A recent article in La Repubblica has drawn false conclusions from a new Hungarian report and the country’s family policies in general.
Protecting the traditional family has become a losing battle, Italian daily La Repubblica claims in a recent article, referring to statistical data which shows that the ratio of traditional families in Italy is only 33 percent. According to the newspaper, society has changed and talking exclusively about male-female relationships would be discriminatory towards non-traditional families or those people who decided not to have children, or have a same-sex partner.
La Repubblica’s article refers to Hungary as a negative example of family policy. It claims that it is a trap to give family support benefits to women, since the more children a woman has and the more benefits she receives, “the emancipation of women collapses.” The article cites a recent report by Hungary’s State Audit Office (ÁSZ), which – according to the newspaper – claims that women with a university education are less likely to start a family. “It is better to be wary of those who hide behind family values, a social model that again punishes women,” the article concludes.
The article reflects several common misconceptions about Hungary’s family policies. Hungary’s President, Katalin Novák, who used to be the Minister for Family and Youth, explained on numerous occasions that the goal of the family policy is not to tell people how to live, but to remove financial barriers for those who wish to start a family.
“The government cannot, after all, intrude on any young couple’s private life. Everyone makes their own decision regarding with whom they live, whether they want children, and if so, when, and how many. At the same time, if young individuals have found their partner and wish to have children, then the government’s job is to provide ample support – as much as circumstances permit. Once the child has been born, it is again our duty to help parents raise the child responsibly,” Katalin Novák summarized in an interview with Hungary Today.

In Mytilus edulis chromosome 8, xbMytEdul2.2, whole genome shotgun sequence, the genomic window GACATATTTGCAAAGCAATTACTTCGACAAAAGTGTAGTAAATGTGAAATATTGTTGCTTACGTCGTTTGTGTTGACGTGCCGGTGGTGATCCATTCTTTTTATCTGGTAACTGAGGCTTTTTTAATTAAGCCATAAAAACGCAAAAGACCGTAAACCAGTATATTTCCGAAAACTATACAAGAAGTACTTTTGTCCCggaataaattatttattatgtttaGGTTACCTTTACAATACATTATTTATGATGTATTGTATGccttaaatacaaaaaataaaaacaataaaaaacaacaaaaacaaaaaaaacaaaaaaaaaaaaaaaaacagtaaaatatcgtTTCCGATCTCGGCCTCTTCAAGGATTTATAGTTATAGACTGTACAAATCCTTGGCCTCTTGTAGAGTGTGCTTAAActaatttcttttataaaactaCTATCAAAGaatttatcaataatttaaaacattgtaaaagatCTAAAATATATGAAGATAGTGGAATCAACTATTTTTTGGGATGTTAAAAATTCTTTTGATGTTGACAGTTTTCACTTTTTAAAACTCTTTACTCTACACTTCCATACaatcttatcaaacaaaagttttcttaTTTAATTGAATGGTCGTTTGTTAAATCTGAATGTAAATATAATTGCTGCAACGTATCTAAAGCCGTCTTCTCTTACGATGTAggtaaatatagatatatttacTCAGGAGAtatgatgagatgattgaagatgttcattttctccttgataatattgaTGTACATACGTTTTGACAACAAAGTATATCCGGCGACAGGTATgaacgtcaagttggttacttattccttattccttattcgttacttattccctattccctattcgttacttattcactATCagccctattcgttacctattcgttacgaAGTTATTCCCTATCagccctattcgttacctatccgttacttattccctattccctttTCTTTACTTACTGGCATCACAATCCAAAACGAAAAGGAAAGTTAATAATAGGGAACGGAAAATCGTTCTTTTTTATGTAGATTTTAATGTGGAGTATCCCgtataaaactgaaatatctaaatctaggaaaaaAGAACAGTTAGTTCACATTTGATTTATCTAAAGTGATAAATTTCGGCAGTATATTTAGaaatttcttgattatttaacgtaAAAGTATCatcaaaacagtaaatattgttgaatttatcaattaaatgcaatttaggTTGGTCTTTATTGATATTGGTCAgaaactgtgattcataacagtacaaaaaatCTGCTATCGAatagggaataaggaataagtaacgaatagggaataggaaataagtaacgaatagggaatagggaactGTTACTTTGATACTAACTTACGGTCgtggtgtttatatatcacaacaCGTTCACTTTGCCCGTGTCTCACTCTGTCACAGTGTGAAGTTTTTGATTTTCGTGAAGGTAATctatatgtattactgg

As for the above mentioned SAO report, it has no such message La Repubblica attributes to it. According to the report, statistics show that there are more women than men in universities and as women with a university degree are less likely to marry someone with a lower qualification, this situation hinders their prospects for a family. The authors do not suggest that the number of women in universities should be lower, but suggests measures to boost the changes of boys in secondary education in order to get into higher education.
According to Levente Székely, head of the MCC Youth Research Institute, statistical data shows a very complex picture when it comes to the relationship between childbearing propensity, age, and educational qualifications. The expert told Hungary Today that while 72 percent of women between 25 and 29 who had only been to primary school find it very important to have children, only 60 percent of their counterparts with a university degree share the same opinion. On the other hand, he pointed out that there are five times as many women between 25 and 29 with a university degree than with primary school education only.
There is another important factor in understanding La Repubblica’s criticism that cannot be ignored. The center right-conservative party alliance is most likely to win the upcoming elections in Italy, and its leading figures – Giorgia Meloni and Matteo Salvini – have close ties with Hungary’s ruling Fidesz party and have praised Hungary’s family and migration policies several times in the past.
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